For Britomart Magazine’s twentieth edition, we interviewed four women who work across Britomart; one was Rowena (Ro) Roberts. Ro is a Retail Partner of Estee Lauder; she owns and operates three stores within Britomart: M.A.C Cosmetics, Bobbi Brown and Jo Malone London.
The entire feature, called Daring Greatly, can be read here.
Our first question for Rowena Roberts was: what does the week ahead hold for you? Her answer spoke volumes. She said she was off to one of her stores to unscrew a pipe and fix a blocked drain… and no, she didn’t want to get a plumber in, because it would be quicker to do it herself.
There is nobody quite like Ro. All who know her love her, and it was an honour to have her be part of this special feature.
What does day to day look like, and what is the wider goal of your role?
For me, no two days are ever the same. I have three M.A.C free standing stores in Greater Auckland, and M.A.C Pro, Jo Malone and Bobbi Brown in Britomart. I’m in those stores at least once a week, and in Britomart at least once a day. I like to be really hands-on and in touch with all the teams in the stores. We also do a lot of eventing – M.A.C techniques, product launches, masterclasses and private parties which I help set up and attend. The wider goal for me is to create brand awareness across these three beautiful brands and to provide customers with an unforgettable in-store experience, which you certainly can’t get by purchasing online. I also do a lot of networking and visiting clients.
What do you love about what you do?
Makeup and beauty are my passion. When I started in business I was lucky enough to work with the most remarkable businesswoman of the sixties, fashion designer Mary Quant. I was working in the PR division of her cosmetics brand. What woman wouldn’t want to go to work and be immersed in such beauty! I love being surrounded by the young, energetic, artistic and creative people who work in my stores. If you’re not eager, passionate and happy to go into work each day, then you’re in the wrong job!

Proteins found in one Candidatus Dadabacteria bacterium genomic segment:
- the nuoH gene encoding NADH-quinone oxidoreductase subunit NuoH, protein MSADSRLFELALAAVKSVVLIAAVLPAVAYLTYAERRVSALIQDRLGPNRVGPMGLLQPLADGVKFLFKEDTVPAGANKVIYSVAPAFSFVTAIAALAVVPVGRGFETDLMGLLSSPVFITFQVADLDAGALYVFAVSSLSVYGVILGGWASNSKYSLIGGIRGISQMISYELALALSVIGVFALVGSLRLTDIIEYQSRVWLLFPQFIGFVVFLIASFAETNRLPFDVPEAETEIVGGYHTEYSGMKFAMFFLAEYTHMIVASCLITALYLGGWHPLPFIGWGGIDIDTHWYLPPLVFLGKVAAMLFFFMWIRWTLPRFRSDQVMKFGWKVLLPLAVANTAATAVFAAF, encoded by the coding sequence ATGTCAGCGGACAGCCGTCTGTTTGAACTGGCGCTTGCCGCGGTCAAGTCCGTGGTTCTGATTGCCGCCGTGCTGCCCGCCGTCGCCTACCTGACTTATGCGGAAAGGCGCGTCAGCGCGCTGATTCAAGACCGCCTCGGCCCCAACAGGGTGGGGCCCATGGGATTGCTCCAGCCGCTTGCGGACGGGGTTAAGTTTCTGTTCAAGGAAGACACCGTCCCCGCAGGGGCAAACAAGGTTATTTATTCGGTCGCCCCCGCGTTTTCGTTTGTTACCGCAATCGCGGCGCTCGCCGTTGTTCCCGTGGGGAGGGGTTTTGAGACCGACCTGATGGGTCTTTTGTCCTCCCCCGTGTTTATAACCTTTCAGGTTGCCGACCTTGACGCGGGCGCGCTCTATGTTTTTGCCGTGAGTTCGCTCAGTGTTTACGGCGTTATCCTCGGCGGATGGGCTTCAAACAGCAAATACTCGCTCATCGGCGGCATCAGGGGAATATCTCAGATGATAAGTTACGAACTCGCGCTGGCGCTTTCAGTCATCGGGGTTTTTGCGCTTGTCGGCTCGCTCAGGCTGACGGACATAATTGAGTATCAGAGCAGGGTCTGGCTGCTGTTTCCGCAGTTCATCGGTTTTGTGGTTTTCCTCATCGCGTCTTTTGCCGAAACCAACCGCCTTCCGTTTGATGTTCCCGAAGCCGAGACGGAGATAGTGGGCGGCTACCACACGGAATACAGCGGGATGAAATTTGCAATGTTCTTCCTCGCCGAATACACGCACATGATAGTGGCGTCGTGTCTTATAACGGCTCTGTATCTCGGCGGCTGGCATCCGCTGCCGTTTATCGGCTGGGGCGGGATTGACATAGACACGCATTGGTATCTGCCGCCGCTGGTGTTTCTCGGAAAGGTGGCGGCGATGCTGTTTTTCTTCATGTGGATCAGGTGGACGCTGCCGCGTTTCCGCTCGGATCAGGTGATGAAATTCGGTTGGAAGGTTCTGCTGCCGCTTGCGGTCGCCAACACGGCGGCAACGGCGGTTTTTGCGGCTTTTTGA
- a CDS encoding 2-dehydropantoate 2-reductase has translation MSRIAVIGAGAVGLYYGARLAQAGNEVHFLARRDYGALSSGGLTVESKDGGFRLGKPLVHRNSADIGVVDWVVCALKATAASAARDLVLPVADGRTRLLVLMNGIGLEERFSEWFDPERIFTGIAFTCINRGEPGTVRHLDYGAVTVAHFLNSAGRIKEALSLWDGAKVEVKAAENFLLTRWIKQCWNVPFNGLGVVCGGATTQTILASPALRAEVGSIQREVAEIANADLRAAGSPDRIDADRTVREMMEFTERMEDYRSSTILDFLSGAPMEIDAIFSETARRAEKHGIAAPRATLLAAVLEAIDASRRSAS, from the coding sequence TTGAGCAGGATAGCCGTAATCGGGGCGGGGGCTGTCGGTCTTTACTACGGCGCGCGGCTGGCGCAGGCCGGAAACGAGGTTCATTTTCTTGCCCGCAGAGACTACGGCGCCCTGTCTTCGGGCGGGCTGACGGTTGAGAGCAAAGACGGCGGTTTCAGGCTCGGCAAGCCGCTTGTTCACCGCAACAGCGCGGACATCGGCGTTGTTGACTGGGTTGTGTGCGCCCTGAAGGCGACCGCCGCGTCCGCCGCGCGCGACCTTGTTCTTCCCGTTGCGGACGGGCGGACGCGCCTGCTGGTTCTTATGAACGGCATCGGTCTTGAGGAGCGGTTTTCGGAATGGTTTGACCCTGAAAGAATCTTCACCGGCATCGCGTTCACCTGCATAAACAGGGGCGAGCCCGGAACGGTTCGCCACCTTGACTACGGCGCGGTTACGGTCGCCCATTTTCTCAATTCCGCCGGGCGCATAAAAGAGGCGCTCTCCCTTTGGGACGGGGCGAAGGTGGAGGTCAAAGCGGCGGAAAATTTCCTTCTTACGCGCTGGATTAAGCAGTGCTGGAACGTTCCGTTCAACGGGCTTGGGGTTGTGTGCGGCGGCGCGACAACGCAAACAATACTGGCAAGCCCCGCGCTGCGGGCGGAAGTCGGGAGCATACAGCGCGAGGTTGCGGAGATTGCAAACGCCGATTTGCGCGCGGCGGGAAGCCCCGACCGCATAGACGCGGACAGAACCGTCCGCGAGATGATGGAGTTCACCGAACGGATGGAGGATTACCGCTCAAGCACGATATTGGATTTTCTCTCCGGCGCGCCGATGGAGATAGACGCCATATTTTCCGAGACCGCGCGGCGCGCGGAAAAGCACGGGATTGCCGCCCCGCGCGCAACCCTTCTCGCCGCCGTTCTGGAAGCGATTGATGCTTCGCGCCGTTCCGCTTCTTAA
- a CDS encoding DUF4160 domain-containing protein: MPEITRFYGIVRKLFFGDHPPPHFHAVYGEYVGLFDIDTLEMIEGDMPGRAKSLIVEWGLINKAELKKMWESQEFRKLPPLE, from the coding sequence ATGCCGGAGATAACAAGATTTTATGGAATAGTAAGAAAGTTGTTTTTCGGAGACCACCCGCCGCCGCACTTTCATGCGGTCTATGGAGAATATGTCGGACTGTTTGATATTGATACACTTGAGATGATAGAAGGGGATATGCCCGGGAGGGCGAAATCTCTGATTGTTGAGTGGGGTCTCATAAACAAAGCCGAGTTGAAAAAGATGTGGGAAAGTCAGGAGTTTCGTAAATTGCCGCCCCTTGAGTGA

Does real success take ruthlessness? Or can you be empathetic?
I am not a person who enjoys conflict and would never be described as ruthless. Success is all about getting the best out of each person who works in my stores. For me it is providing an exhilarating experience for the customers coming into my stores, and inspiring the artists who work in them so that they can follow their dreams, and learn and love working in a creative environment that helps them to be the best they can be.
Can you talk about the Geneva project? What motivated you to take that on?
I moved to Geneva in 1975, it’s a very international city and is made up of over 200 non-governmental agencies with a diverse mix of cultures and nationalities. I was lucky enough to be successful in my application to work at UNHCR – the United Nations High Commission for Refugees. In those years the refugee crisis focused on Vietnam, Cambodia and Mozambique. I felt privileged to be working so closely with diplomats who had dedicated their working lives to helping those less fortunate. The experience reinforced for me the need to always be giving something back. During my tenure at UNHCR we were awarded the Nobel Peace Prize, a copy of which is proudly hung on my wall at home.